Life, but not as we know it?

May 28, 2008

Researchers at The University of Nottingham have taken some important first steps to creating a synthetic copycat of a living cell, a leading science journal reports.

Dr Cameron Alexander and PhD student George Pasparakis in the University's School of Pharmacy have used polymers — long-chain molecules — to construct capsule-like structures that have properties mimicking the surfaces of a real cell.

In work published as a 'VIP paper' in the journal Angewandte Chemie International Edition, they show how in the laboratory they have been able to encourage the capsules to 'talk' to natural bacteria cells and transfer molecular information.

The breakthrough could have a number of potential medical uses. Among them could be the development of new targeted drug delivery systems, where the capsules would be used to carry drug molecules to attack specific diseased cells in the body, while leaving healthy cells intact, thereby reducing the number of side affects that can be associated with treatments for life-threatening illnesses such as cancer.

The technology could also be used as an anti-microbial agent, allowing doctors to destroy harmful bacteria, without attacking other health-promoting bacteria in the body, which could offer a new weapon in the fight against superbugs.

Dr Cameron Alexander said: “These are very primitive steps in the lab, and still a long way from a true synthetic counterpart to a biological cell, but we have demonstrated that we can transfer certain molecules from inside the synthetic capsule to the bacteria when they are in physical contact, which is an exciting development.

“It's extremely early stages, but it's a move closer to the big experiment when we can one day ask whether a natural cell can think a synthetic cell is one of its own.”

The work has been funded through the IDEAS Factory programme run by the Engineering and Physical Sciences Research Council (EPSRC), which aims to promote blue sky, curiosity-led research. It comes ahead of the launch of one of the UK's first research networks into synthetic biology, which is led by Nottingham computer scientists and pharmacists with chemists at Oxford and Glasgow universities. The network, funded by the Biotechnology and Biological Sciences Research Council (BBSRC) and the EPSRC Life Sciences Interface Programme, involves collaboration across six centres and includes scientific and ethics experts in the emerging field of synthetic biology.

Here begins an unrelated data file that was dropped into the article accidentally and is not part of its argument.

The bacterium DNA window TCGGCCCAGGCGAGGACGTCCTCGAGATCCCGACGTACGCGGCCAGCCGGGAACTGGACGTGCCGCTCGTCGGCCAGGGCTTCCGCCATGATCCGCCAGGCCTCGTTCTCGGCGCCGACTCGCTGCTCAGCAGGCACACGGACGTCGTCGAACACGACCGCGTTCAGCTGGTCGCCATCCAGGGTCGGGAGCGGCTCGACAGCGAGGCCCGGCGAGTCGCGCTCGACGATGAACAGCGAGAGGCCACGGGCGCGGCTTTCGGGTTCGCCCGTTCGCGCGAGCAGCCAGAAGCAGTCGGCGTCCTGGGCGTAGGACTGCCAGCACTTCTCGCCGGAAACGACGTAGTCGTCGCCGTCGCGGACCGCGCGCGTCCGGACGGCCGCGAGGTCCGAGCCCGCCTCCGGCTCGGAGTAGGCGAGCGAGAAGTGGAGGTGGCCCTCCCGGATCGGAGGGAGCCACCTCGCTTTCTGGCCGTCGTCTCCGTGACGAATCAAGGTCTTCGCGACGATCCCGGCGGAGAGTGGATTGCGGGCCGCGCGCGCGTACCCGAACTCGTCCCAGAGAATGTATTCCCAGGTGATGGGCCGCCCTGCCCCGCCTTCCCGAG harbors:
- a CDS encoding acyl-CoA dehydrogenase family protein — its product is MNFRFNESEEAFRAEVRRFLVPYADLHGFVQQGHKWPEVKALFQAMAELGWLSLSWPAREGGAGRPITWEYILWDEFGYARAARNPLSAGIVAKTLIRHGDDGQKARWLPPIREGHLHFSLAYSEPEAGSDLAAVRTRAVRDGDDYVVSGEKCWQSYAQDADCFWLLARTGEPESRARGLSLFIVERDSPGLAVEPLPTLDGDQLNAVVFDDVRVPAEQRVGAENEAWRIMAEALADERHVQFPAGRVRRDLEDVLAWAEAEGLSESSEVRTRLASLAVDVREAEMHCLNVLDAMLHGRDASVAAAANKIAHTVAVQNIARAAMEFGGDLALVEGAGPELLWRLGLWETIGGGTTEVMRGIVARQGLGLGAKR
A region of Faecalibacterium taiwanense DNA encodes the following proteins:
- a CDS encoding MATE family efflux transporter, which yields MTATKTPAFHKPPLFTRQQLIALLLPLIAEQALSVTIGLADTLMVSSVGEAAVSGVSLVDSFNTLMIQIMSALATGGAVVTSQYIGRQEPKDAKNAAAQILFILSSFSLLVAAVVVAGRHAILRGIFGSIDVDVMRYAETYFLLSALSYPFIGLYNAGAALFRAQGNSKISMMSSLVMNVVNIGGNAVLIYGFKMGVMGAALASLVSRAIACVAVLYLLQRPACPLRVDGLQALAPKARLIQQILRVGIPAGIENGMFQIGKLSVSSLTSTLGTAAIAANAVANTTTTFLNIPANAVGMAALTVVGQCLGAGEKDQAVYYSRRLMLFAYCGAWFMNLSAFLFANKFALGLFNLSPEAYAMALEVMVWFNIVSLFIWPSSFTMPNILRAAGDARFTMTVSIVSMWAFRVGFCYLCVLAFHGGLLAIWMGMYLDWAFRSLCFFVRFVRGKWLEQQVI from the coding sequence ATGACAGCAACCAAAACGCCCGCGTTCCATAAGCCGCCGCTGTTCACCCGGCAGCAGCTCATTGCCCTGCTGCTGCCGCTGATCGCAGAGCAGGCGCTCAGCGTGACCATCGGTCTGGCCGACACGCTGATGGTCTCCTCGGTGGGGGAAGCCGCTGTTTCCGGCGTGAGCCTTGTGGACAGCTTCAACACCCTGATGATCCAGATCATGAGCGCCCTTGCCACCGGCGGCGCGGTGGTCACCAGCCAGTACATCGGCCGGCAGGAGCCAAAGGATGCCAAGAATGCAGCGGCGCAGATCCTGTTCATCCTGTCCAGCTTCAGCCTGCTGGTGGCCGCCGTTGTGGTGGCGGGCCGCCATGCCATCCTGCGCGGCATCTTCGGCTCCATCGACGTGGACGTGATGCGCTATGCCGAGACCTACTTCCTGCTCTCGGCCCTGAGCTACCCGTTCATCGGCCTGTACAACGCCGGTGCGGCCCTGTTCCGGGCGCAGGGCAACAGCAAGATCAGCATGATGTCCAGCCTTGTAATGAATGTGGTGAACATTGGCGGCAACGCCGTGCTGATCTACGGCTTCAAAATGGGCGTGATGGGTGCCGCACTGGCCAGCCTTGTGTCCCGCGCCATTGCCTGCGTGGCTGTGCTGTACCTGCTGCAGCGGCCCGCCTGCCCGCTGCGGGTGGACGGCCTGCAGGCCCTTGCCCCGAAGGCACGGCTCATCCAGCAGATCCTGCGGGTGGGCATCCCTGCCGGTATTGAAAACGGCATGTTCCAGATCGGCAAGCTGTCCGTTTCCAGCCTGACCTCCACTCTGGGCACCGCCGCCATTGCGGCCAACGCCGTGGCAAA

The paper, entitled Sweet-talking Double Hydrophilic Block Copolymer Vesicles, can be accessed online at dx.doi.org/10.1002/anie.200801098

Source: University of Nottingham

Explore further: New technique reveals immune cell motion through variety of tissues

add to favorites email to friend print save as pdf

Related Stories

Brazil: Google fined in Petrobras probe

27 minutes ago

A Brazilian court says it has fined Google around $200,000 for refusing to intercept emails needed in a corruption investigation at state-run oil company Petrobras.

Atari's 'E.T.' game joins Smithsonian collection

47 minutes ago

One of the "E.T." Atari game cartridges unearthed this year from a heap of garbage buried deep in the New Mexico desert has been added to the video game history collection at the Smithsonian.

Sony threatens to sue for publishing stolen emails

57 minutes ago

A lawyer representing Sony Pictures Entertainment is warning news organizations not to publish details of company files leaked by hackers in one of the largest digital breaches ever against an American company.

Microsoft builds support over Ireland email case

1 hour ago

Microsoft said Monday it had secured broad support from a coalition of influential technology and media firms as it seeks to challenge a US ruling ordering it to hand over emails stored on a server in Ireland.

Recommended for you

'Global positioning' for molecules

19 hours ago

In everyday life, the global positioning system (GPS) can be employed to reliably determine the momentary location of one en route to the desired destination. Scientists from the Institute of Physical and ...

User comments : 0

Please sign in to add a comment. Registration is free, and takes less than a minute. Read more

Click here to reset your password.
Sign in to get notified via email when new comments are made.